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youth justice and families

Parents or prisons

The Introduction to an article by Jennifer Roback Morse

For some people, prisons are a substitute for parents. This apparent overstatement is shorthand for two more precise points. First, without parents two of them, married to each other, working together as a team a child is more likely to end up in the criminal justice system at some point in his life. Without parents, prison becomes a greater probability in the child's life. Second, if a child finds himself in the criminal justice system, either in his youth or adulthood, the prison will perform the parental function of supervising and controlling that person's behavior.

Of course, prison is a pathetic substitute for genuine parents. Incarceration provides extreme, tightly controlled supervision that children typically outgrow in their toddler years and does so with none of the love and affection that characterize normal parental care of small children. But that is what is happening: The person has failed to internalize the self-command necessary for living in a reasonably free and open society at the age most people do. Since he cannot control himself, someone else must control him. If he becomes too much for his parents, the criminal justice system takes over.

These necessary societal interventions do not repair the loss the child has sustained by the loss of a relationship with his parents. By the time the penal system steps in, the state is engaged in damage control. A child without a conscience, a child without self-control, is a lifelong problem for the rest of society.

A free society needs people with consciences. The vast majority of people must obey the law voluntarily. If people don't conform themselves to the law, someone will either have to compel them to do so or protect the public when they do not. It costs a great deal of money to catch, convict, and incarcerate lawbreakers not to mention that the surveillance and monitoring of potential criminals tax everybody's freedom if habitual lawbreakers comprise too large a percentage of the population.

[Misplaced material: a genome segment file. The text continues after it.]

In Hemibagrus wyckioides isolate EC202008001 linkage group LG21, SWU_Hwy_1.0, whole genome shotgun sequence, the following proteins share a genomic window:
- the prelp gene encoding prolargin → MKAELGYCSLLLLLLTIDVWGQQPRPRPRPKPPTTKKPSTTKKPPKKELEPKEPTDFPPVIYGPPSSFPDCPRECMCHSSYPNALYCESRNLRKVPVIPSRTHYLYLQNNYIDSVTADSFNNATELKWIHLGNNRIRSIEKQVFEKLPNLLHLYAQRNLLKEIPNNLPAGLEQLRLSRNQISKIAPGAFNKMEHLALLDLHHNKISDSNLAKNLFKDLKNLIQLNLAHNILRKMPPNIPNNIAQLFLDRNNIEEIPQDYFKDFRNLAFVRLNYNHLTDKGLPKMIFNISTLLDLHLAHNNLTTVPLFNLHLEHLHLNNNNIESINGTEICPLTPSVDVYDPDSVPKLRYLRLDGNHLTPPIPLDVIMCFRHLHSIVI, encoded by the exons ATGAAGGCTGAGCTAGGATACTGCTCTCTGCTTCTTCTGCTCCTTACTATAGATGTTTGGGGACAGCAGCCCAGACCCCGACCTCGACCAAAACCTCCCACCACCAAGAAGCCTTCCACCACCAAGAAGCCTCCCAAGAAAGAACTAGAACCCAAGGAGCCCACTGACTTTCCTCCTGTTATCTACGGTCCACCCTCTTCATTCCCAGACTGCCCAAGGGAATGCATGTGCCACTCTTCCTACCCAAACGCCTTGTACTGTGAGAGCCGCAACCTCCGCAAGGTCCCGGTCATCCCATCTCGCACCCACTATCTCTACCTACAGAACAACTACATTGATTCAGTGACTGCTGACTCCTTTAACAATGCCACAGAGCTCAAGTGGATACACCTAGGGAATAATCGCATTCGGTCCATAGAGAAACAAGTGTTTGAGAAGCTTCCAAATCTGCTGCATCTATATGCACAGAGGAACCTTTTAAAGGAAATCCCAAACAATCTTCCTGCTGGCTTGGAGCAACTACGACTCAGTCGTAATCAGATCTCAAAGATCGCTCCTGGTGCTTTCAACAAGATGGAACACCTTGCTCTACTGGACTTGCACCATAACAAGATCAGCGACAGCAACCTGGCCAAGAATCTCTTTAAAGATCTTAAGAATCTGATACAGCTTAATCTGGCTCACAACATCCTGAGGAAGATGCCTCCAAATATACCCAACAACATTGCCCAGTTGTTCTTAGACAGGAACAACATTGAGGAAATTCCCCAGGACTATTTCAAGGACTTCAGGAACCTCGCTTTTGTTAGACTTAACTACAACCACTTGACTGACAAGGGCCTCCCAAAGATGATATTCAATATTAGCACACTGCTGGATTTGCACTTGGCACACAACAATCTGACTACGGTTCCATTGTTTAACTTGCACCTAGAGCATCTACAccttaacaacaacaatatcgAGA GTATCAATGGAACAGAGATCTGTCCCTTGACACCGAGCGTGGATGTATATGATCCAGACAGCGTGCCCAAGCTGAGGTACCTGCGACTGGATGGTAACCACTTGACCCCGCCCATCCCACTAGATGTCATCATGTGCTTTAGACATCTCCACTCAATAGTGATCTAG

The basic self-control and reciprocity that a free society takes for granted do not develop automatically. Conscience development takes place in childhood. Children need to develop empathy so they will care whether they hurt someone or whether they treat others fairly. They need to develop self-control so they can follow through on these impulses and do the right thing even if it might benefit them to do otherwise.

All this development takes place inside the family. Children attach to the rest of the human race through their first relationships with their parents. They learn reciprocity, trust, and empathy from these primal relationships. Disrupting those foundational relations has a major negative impact on children as well as on the people around them. In particular, children of single parents or completely absent parents are more likely to commit crimes.

Without two parents, working together as a team, the child has more difficulty learning the combination of empathy, reciprocity, fairness, and self-command that people ordinarily take for granted. If the child does not learn this at home, society will have to manage his behavior in some other way. He may have to be rehabilitated, incarcerated, or otherwise restrained. In this case, prisons will substitute for parents.

The observation that there are problems for children growing up in a disrupted family may seem to be old news. Ever since Barbara Defoe Whitehead famously pronounced "Dan Quayle Was Right" (Atlantic Monthly, April 1993), the public has become more aware that single motherhood is not generally glamorous in the way it is sometimes portrayed on television. David Blankenhorn's Fatherless America (Basic Books, 1995) depicted a country that is fragmenting along family lines. Blankenhorn argued, and continues to argue in his work at the Institute for American Values, that the primary determinant of a person's life chances is whether he grew up in a household with his own father.

Since these seminal works, it has become increasingly clear that the choice to become a single parent is not strictly a private choice. The decision to become an unmarried mother or the decision to disrupt an existing family does not meet the economist's definition of "private." These choices regarding family structure have significant spillover effects on other people. We can no longer deny that such admittedly very personal decisions have an impact on people other than the individuals who choose.


Read the whole article which originally appeared in Policy Review, the Hoover Institution's public policy magazine.